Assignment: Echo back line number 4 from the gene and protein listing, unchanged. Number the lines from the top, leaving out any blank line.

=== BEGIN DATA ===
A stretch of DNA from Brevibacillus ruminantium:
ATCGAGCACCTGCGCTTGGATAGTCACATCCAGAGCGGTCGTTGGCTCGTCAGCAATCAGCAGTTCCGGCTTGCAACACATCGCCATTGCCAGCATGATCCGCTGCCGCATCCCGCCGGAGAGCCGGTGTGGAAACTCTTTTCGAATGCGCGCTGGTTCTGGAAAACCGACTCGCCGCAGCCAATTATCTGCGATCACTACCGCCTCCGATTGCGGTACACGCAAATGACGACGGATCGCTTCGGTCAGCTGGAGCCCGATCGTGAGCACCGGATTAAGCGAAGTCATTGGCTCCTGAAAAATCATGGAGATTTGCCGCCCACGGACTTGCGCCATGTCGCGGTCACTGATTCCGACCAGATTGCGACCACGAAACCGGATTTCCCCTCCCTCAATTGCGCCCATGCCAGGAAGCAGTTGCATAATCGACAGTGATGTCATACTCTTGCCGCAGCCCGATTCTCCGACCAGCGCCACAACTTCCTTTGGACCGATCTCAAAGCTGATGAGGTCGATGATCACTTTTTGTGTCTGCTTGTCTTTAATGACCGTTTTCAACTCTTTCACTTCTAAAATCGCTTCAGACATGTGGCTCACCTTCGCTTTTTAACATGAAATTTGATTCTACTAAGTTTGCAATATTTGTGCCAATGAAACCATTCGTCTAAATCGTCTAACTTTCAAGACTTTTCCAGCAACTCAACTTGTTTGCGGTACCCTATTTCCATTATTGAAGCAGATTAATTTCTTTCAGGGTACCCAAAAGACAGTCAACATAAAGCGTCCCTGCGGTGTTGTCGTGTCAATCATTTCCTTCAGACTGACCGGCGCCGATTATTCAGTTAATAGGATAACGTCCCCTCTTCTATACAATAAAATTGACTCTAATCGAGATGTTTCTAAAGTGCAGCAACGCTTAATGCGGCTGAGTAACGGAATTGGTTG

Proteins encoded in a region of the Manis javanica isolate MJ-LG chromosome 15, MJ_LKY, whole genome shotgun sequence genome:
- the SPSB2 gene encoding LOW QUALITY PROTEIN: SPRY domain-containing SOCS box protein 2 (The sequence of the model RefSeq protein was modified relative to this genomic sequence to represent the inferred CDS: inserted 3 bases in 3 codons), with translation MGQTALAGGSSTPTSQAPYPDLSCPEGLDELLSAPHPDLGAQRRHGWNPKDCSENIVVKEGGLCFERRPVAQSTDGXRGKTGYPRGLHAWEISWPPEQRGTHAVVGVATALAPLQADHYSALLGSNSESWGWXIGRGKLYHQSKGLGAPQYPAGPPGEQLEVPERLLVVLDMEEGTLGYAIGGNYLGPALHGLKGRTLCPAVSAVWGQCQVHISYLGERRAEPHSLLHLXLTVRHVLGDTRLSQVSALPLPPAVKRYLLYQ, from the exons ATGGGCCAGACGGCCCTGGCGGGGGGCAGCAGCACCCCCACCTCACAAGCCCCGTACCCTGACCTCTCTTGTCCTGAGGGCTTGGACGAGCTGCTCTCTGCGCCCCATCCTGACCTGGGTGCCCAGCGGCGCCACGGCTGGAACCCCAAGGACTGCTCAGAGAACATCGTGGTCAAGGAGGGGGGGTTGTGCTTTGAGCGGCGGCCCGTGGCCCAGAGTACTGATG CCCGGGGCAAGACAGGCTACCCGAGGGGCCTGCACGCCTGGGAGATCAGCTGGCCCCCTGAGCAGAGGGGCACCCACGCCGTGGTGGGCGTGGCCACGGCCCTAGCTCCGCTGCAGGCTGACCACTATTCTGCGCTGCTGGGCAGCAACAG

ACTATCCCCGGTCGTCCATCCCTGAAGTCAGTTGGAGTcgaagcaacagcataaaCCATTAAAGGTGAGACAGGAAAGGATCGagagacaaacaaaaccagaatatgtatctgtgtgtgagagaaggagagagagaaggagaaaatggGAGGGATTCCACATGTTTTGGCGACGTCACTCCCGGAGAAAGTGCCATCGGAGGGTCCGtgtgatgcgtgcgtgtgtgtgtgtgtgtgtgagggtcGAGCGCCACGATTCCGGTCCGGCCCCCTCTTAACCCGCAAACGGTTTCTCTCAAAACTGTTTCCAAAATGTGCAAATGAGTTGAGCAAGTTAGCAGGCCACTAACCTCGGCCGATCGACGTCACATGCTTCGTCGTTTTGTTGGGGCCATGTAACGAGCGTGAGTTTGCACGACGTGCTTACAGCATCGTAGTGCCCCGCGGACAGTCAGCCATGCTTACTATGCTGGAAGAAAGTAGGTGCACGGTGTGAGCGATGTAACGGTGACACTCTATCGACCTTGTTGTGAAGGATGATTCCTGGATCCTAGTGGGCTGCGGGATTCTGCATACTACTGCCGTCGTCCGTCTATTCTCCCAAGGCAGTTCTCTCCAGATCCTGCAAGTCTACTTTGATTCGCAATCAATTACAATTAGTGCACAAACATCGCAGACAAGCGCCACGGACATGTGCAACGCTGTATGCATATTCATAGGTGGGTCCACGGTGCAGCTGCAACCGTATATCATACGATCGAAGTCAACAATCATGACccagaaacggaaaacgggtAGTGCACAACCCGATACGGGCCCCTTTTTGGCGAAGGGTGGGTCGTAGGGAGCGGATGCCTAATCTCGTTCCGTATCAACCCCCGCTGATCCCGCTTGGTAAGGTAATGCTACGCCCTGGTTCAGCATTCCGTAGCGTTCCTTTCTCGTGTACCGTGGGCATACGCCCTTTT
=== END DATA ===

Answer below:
- the SPSB2 gene encoding LOW QUALITY PROTEIN: SPRY domain-containing SOCS box protein 2 (The sequence of the model RefSeq protein was modified relative to this genomic sequence to represent the inferred CDS: inserted 3 bases in 3 codons), with translation MGQTALAGGSSTPTSQAPYPDLSCPEGLDELLSAPHPDLGAQRRHGWNPKDCSENIVVKEGGLCFERRPVAQSTDGXRGKTGYPRGLHAWEISWPPEQRGTHAVVGVATALAPLQADHYSALLGSNSESWGWXIGRGKLYHQSKGLGAPQYPAGPPGEQLEVPERLLVVLDMEEGTLGYAIGGNYLGPALHGLKGRTLCPAVSAVWGQCQVHISYLGERRAEPHSLLHLXLTVRHVLGDTRLSQVSALPLPPAVKRYLLYQ, from the exons ATGGGCCAGACGGCCCTGGCGGGGGGCAGCAGCACCCCCACCTCACAAGCCCCGTACCCTGACCTCTCTTGTCCTGAGGGCTTGGACGAGCTGCTCTCTGCGCCCCATCCTGACCTGGGTGCCCAGCGGCGCCACGGCTGGAACCCCAAGGACTGCTCAGAGAACATCGTGGTCAAGGAGGGGGGGTTGTGCTTTGAGCGGCGGCCCGTGGCCCAGAGTACTGATG CCCGGGGCAAGACAGGCTACCCGAGGGGCCTGCACGCCTGGGAGATCAGCTGGCCCCCTGAGCAGAGGGGCACCCACGCCGTGGTGGGCGTGGCCACGGCCCTAGCTCCGCTGCAGGCTGACCACTATTCTGCGCTGCTGGGCAGCAACAG